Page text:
The second densest place that I have visited, San Fran, has an even better urban feel for me, but at that slightly lower density, you have to drive or take some form of transit in order to have some sort of choice about the retail outlet that you go to.

Basically what im trying to say is that a truly walkable community needs to be at near the density of NYC. Any less dense, and you start to have to juggle the realities of auto-centric development. In order for a variety of businesses to locate themselves within a walking distance of you(1/4 mile or less, preferably less than 1/8 mile), you have to have a large enough mass of people to support those businesses. Most communities simply are not up to the task of planning for and accepting the kinds of densities found in NYC, San Fran, parts of L.A. and other such places.

Also, i've done plenty of times in the suburbs of South Florida, and there were 2 elementary, a middle, and a high school, 3 parks, a small industrial park, and a strip mall all within a 15 minute walk from my house. Did I have to drive to get to work? Yes To get downtown? Yes. But even in NYC, I have to get onto some form of transportation to get to school or to downtown.

The only thing we can ask for is that whatever type of community that we live in, that their leaders are responsible enough to actually plan and accomodate sufficient infrastructure for that community instead of letting the developers plop down as many houses as they can sell.
 

green22

INACTIVE
Messages
101
Points
6
I feel that humans are basically social to some degree, but that America's ethic has always been individualism. Get a house in the suburbs with a lawn and a white picket fence, and you've made it. Driving through town in your box, talking to friends on your cell phone and isolating yourself from people different than yourself is not looked at as selfish, but as normal. Isolating the poor in massive project towers was something that the city spent tax dollars on. Gated community's for middle and upper income residents are increasingly popular. It isn't density that keeps people out of Detroit, there are empty fields all over, it's class.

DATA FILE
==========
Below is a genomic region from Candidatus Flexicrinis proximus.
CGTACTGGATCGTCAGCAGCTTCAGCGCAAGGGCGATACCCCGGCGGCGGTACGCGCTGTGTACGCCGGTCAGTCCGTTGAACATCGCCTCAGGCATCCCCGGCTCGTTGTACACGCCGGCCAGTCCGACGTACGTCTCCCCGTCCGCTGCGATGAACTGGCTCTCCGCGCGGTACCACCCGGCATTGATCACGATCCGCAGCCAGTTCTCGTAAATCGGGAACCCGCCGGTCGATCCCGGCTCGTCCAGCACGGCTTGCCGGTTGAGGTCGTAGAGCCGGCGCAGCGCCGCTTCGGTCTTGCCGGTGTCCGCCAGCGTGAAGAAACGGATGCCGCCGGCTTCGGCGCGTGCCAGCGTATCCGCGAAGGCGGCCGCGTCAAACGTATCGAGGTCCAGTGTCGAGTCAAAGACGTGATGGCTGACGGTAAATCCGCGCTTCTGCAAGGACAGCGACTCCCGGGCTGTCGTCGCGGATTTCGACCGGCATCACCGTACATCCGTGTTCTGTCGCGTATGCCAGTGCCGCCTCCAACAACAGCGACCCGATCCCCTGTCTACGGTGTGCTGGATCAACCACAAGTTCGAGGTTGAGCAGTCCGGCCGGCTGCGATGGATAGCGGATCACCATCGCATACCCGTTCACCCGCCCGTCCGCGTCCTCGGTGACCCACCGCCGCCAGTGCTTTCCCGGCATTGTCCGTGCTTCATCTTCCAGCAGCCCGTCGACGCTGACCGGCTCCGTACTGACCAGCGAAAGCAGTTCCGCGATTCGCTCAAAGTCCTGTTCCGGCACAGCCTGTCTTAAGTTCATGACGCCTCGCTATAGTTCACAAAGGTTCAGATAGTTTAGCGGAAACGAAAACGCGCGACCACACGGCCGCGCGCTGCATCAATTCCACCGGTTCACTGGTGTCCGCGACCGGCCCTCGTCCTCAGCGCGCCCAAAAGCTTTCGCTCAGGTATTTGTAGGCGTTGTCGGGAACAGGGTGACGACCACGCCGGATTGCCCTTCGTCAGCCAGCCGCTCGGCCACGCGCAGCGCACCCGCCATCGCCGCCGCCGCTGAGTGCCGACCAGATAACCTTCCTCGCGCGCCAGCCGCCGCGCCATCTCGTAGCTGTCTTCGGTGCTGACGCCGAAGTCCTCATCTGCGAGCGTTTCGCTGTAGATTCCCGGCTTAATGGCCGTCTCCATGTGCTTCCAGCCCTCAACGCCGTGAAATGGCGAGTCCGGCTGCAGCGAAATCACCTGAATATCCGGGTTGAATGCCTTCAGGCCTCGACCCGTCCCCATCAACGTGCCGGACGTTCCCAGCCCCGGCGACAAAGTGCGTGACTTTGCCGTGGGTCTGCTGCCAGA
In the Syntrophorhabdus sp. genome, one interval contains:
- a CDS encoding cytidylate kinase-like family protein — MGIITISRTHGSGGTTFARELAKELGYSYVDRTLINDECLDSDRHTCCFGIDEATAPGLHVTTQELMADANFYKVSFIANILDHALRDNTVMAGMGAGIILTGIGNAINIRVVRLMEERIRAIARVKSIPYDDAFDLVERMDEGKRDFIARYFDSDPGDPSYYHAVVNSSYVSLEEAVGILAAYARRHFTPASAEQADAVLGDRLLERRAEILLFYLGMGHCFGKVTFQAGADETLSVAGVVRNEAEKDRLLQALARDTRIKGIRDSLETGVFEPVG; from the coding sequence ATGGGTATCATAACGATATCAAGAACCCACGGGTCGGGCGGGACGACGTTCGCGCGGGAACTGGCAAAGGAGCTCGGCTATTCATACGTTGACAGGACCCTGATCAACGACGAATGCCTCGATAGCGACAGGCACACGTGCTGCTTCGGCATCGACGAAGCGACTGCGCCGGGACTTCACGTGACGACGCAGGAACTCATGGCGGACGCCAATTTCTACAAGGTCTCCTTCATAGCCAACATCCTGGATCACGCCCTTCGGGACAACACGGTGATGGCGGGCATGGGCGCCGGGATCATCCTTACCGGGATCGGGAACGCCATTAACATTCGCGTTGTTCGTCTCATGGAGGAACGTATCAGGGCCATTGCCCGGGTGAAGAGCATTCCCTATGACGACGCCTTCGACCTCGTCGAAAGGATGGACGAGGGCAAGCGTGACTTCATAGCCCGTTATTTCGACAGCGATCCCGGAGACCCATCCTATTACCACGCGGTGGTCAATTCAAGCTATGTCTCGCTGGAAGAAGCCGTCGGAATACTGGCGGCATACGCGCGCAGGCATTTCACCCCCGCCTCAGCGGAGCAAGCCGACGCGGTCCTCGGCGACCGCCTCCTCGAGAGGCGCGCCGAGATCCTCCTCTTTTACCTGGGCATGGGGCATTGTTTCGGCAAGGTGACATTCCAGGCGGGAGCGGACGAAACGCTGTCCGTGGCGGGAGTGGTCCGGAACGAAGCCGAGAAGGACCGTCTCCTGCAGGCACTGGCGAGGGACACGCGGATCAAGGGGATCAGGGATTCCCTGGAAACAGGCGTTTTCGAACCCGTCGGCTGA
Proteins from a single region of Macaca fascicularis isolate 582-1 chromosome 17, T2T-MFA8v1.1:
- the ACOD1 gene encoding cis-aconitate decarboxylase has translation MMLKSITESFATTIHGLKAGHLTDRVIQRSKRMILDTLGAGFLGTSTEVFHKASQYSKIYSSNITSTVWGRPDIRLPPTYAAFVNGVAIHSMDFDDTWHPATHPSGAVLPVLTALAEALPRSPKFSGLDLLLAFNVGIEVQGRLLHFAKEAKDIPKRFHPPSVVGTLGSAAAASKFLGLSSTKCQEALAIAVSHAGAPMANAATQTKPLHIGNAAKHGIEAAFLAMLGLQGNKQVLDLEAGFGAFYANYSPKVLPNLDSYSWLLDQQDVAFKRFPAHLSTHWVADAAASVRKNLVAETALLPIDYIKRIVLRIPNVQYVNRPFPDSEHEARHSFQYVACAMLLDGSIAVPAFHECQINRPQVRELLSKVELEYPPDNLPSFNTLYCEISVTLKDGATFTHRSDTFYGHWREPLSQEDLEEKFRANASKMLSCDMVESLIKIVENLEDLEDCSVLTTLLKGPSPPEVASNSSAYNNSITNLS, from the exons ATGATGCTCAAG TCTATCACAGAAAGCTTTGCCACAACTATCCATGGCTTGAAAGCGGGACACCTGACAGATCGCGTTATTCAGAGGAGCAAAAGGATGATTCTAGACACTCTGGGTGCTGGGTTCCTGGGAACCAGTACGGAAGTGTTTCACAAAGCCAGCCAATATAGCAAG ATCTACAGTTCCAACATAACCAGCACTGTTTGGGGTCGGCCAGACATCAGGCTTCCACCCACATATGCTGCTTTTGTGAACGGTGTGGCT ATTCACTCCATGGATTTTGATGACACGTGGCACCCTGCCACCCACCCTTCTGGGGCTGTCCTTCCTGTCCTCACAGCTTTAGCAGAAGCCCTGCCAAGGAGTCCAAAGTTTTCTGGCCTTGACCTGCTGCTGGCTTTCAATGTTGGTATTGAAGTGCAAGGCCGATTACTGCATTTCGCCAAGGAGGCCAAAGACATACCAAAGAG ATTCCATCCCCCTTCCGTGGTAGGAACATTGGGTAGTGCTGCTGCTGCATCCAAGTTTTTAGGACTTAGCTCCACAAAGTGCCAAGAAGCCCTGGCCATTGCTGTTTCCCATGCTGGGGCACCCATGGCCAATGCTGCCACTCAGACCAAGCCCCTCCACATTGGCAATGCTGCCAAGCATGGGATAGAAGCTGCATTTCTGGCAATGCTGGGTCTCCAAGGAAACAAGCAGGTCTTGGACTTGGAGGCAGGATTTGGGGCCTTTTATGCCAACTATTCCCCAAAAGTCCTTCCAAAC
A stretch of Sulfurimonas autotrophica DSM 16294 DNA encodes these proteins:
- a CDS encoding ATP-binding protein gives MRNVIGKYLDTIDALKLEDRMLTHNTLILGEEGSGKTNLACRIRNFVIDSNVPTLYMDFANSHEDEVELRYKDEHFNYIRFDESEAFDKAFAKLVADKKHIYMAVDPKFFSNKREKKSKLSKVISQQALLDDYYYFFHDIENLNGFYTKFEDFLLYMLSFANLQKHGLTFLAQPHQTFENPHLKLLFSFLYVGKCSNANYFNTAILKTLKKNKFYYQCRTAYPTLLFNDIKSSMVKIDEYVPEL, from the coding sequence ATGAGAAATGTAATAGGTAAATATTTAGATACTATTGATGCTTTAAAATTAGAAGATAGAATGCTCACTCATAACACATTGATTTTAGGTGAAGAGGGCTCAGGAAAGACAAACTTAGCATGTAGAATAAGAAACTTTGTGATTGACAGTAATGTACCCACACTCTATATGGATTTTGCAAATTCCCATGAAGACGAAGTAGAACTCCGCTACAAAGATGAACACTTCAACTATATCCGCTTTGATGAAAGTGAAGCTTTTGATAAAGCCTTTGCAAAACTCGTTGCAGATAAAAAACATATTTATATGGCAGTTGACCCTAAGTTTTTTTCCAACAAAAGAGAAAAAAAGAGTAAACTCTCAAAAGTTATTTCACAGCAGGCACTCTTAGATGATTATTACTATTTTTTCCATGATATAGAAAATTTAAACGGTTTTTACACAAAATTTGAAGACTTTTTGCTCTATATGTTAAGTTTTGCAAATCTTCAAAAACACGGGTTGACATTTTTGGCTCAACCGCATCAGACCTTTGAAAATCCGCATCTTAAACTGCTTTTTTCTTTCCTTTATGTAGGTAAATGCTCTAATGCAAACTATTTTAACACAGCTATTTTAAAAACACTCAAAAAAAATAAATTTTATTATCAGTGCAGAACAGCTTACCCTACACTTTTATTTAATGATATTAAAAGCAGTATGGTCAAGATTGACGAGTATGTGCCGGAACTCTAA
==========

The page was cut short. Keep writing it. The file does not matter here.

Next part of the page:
The American government redlined urban areas and gave government supported loans to war veterans to move out to the suburbs. If that wasn't enough, they built the interstate system through the city, to the country. Urban renewal projects further lowered the city's density and pushed people out. In the US, city residents still subsidize new suburbanization through infrastructure provision. Many suburbs would not build rental, low cost housing, public transportation, take homeless shelters or public housing, the poor were isolated in the cities. As many industries in the city closed, they left contaminated sites and unemployed people. it was much cheaper to build on greenfields in the suburbs who offered tax breaks. Public schools funding are increasingly being paid for by local property taxes, which gives poorer cities under funded schools. Class sizes increase, best teachers travel, or look for a new line of work. City zoning laws emulate the suburbs and ruin some of the best urban features of the city. Mandatory off street parking, separation of uses, lot coverage, setbacks, width of streets.
Most of the big cities that have prospered have many high density, mixed use areas which are easy to get around, although portions of all cities are in trouble; New York, Chicago, San Fransisco, Boston, Portland, Montreal, Toronto and Vancouver. Places like Detroit, Houston, Atlanta and Los Angeles have a severely degraded semi-urban character, with as much "community" feeling as an airport. I must admit humans have different tastes, and to some living in an urban environment like London would be like exiling me to Crawford Texas.
 

gkmo62u

Cyburbian
Messages
1,046
Points
23
I am by no means an expert on NYC Planning, but it seems to me we shouldn't confuse "intelligent planning" with density.

Face it, NYC was a mass of humanity well before it was a twinkle in Robert Moses' eye.

New York has essentially always been dense, and defined by its importantance early in the history of this Country.

The massive wave of immigration, say from 1880 to 1910 only exacerbated this condition (for better i'd say). Crowded vessels came to the Port of NY with passengers from EVERYWHERE. many stayed.

Again, this was well before "intelligent planning"

We love to beat this topic to death in these forums. The fact of the matter is that people love NYC. People love Austin. People even love Phoenix.

Why? Because Americans like their freedom to choose.

I can live in a "faux" TND or NU community (oh and still drive everywhere because, as others wrote, this fallacy of "walking everywhere can only repeated at NYC density).

I can live on the upper West side in NYC and not drive.

But it is not the best for everyone.